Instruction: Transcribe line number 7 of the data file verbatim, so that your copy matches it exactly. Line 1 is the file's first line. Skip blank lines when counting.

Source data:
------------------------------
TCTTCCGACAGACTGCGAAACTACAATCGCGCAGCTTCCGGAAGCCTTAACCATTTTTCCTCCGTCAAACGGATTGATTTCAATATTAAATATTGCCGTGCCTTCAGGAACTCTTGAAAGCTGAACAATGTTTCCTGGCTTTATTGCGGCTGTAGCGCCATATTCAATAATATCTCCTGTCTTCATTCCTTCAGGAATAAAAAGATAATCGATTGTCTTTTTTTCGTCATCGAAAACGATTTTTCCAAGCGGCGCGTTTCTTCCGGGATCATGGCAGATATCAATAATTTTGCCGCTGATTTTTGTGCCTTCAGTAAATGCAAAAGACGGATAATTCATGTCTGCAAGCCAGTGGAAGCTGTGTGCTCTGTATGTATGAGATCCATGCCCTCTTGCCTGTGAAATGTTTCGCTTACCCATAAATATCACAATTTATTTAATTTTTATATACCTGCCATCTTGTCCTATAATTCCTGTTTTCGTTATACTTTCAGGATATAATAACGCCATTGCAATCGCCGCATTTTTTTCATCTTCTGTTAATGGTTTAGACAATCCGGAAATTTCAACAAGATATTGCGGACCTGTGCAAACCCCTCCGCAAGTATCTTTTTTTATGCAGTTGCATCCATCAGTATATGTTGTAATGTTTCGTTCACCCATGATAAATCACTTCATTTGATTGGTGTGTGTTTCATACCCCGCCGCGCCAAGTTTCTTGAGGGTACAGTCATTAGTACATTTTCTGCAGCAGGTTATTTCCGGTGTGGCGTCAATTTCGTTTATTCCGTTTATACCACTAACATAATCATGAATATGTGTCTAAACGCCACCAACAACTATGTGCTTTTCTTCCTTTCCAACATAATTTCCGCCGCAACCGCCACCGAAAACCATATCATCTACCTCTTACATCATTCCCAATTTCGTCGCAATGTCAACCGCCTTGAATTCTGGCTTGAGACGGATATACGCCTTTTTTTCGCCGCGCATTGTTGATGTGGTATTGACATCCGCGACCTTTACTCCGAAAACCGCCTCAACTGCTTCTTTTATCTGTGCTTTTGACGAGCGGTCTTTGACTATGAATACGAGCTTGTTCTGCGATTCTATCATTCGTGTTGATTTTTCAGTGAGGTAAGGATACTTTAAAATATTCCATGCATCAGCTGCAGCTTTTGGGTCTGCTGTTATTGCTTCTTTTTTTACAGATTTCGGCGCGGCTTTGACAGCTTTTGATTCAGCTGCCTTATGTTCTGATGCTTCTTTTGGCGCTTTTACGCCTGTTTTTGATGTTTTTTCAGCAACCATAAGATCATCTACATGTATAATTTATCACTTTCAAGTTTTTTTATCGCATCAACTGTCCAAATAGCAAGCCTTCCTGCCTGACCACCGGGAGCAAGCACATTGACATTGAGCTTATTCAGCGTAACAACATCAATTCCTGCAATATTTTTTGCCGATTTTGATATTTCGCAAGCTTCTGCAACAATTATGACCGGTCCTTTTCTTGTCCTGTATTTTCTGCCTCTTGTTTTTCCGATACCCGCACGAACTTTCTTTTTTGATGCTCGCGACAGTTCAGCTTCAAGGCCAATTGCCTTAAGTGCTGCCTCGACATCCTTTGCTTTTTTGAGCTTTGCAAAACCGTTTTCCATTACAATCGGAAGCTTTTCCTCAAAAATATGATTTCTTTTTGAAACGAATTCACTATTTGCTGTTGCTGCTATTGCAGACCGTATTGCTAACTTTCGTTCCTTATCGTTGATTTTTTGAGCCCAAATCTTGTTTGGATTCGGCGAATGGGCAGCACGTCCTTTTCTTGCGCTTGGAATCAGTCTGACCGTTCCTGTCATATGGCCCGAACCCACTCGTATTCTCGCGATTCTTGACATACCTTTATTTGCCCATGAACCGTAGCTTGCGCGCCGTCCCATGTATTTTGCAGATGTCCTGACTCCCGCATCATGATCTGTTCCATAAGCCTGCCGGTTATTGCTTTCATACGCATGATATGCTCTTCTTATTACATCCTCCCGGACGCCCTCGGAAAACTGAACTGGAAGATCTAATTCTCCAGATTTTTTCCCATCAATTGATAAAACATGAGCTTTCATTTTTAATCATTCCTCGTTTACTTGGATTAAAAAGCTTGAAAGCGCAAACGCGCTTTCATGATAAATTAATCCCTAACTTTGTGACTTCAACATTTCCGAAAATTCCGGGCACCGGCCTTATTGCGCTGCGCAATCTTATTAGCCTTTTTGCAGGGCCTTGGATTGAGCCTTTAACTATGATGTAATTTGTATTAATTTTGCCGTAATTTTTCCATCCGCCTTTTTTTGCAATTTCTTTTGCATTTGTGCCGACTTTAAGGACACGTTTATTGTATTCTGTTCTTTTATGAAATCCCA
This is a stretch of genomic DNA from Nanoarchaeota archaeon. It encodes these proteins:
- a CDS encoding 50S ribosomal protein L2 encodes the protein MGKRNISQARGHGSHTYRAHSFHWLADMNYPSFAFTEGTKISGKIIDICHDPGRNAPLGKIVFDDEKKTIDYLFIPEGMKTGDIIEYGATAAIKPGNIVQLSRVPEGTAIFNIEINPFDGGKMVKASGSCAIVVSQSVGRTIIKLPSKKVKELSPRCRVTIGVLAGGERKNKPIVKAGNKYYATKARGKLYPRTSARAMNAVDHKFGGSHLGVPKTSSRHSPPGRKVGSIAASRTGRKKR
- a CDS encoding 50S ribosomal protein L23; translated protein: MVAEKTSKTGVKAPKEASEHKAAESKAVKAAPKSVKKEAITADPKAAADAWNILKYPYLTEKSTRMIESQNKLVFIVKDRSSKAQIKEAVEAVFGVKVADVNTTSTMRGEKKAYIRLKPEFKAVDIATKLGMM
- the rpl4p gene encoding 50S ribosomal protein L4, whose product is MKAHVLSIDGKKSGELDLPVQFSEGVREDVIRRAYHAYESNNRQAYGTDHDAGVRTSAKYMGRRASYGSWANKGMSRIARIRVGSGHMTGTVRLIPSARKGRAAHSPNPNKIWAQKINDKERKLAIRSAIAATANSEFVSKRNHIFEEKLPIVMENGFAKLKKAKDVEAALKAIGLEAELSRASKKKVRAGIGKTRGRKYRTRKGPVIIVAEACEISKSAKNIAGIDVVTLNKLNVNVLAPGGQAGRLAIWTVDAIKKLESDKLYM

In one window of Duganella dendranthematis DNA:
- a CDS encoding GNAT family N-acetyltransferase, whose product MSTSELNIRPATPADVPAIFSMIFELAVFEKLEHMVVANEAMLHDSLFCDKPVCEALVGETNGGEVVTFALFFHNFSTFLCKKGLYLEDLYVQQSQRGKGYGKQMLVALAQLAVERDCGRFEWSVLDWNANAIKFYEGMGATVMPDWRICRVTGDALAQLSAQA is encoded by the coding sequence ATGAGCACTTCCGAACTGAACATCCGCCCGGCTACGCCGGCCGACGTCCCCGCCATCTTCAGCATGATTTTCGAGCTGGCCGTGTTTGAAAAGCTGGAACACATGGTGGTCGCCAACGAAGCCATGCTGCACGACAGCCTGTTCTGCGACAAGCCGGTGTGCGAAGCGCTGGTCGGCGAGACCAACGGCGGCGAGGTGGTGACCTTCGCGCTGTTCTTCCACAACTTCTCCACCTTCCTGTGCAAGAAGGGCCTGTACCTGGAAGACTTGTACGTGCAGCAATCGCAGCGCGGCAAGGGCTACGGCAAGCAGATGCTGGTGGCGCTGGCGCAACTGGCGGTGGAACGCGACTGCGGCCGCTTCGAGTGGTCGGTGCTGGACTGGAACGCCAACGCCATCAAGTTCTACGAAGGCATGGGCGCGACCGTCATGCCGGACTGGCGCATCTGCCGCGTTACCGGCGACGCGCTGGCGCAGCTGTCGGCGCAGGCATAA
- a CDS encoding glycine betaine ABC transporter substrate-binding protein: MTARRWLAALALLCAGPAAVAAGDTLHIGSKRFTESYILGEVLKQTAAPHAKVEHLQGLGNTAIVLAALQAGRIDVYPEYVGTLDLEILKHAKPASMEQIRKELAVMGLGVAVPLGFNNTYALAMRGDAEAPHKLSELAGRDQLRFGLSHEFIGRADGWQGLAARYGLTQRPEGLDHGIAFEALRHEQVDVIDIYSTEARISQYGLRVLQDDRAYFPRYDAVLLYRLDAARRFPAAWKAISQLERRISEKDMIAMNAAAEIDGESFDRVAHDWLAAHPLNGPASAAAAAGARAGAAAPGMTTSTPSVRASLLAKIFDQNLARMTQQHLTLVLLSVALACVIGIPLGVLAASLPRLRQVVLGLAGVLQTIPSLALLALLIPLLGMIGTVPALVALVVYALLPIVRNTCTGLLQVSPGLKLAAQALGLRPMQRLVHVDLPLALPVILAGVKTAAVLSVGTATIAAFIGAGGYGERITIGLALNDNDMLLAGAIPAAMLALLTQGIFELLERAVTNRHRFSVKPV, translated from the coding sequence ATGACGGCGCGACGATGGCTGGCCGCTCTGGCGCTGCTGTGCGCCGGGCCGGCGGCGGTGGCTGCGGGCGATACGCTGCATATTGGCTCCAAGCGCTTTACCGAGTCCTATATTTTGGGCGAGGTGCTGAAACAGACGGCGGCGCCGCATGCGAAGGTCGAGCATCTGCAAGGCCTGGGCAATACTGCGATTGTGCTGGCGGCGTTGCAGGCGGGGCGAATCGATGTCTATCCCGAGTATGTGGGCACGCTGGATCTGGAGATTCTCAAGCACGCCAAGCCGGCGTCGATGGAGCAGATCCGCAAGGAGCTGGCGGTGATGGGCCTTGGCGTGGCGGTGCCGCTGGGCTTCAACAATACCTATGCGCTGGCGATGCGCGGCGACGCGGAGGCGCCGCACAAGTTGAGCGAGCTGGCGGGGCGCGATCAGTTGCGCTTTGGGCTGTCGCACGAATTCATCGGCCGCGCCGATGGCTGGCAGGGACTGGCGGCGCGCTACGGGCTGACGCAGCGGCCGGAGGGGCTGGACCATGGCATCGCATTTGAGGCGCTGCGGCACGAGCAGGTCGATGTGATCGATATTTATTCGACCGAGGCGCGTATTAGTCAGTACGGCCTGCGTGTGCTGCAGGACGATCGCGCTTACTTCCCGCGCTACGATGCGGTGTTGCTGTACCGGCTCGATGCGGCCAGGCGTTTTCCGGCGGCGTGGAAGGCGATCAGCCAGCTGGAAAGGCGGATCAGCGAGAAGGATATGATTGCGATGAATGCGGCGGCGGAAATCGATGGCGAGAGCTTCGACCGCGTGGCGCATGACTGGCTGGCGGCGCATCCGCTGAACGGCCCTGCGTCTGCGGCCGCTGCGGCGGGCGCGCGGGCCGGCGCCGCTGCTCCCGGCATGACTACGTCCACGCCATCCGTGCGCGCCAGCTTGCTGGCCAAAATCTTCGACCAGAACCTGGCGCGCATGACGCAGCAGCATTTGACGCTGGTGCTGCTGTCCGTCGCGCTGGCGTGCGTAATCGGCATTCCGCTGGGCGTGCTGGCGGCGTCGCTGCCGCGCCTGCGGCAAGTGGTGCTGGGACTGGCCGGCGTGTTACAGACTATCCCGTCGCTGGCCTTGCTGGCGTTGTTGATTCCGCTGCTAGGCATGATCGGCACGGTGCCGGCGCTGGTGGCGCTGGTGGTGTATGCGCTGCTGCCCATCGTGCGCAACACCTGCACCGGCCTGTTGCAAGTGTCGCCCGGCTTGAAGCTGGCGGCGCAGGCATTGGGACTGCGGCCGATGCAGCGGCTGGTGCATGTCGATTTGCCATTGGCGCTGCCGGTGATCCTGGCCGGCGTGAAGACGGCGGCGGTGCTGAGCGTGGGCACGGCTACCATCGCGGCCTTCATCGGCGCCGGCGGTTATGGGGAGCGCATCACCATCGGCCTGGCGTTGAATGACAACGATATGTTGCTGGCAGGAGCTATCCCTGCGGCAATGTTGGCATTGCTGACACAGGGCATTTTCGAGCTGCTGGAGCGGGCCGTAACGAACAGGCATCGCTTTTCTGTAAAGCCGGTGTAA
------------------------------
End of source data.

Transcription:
- a CDS encoding GNAT family N-acetyltransferase, whose product MSTSELNIRPATPADVPAIFSMIFELAVFEKLEHMVVANEAMLHDSLFCDKPVCEALVGETNGGEVVTFALFFHNFSTFLCKKGLYLEDLYVQQSQRGKGYGKQMLVALAQLAVERDCGRFEWSVLDWNANAIKFYEGMGATVMPDWRICRVTGDALAQLSAQA is encoded by the coding sequence ATGAGCACTTCCGAACTGAACATCCGCCCGGCTACGCCGGCCGACGTCCCCGCCATCTTCAGCATGATTTTCGAGCTGGCCGTGTTTGAAAAGCTGGAACACATGGTGGTCGCCAACGAAGCCATGCTGCACGACAGCCTGTTCTGCGACAAGCCGGTGTGCGAAGCGCTGGTCGGCGAGACCAACGGCGGCGAGGTGGTGACCTTCGCGCTGTTCTTCCACAACTTCTCCACCTTCCTGTGCAAGAAGGGCCTGTACCTGGAAGACTTGTACGTGCAGCAATCGCAGCGCGGCAAGGGCTACGGCAAGCAGATGCTGGTGGCGCTGGCGCAACTGGCGGTGGAACGCGACTGCGGCCGCTTCGAGTGGTCGGTGCTGGACTGGAACGCCAACGCCATCAAGTTCTACGAAGGCATGGGCGCGACCGTCATGCCGGACTGGCGCATCTGCCGCGTTACCGGCGACGCGCTGGCGCAGCTGTCGGCGCAGGCATAA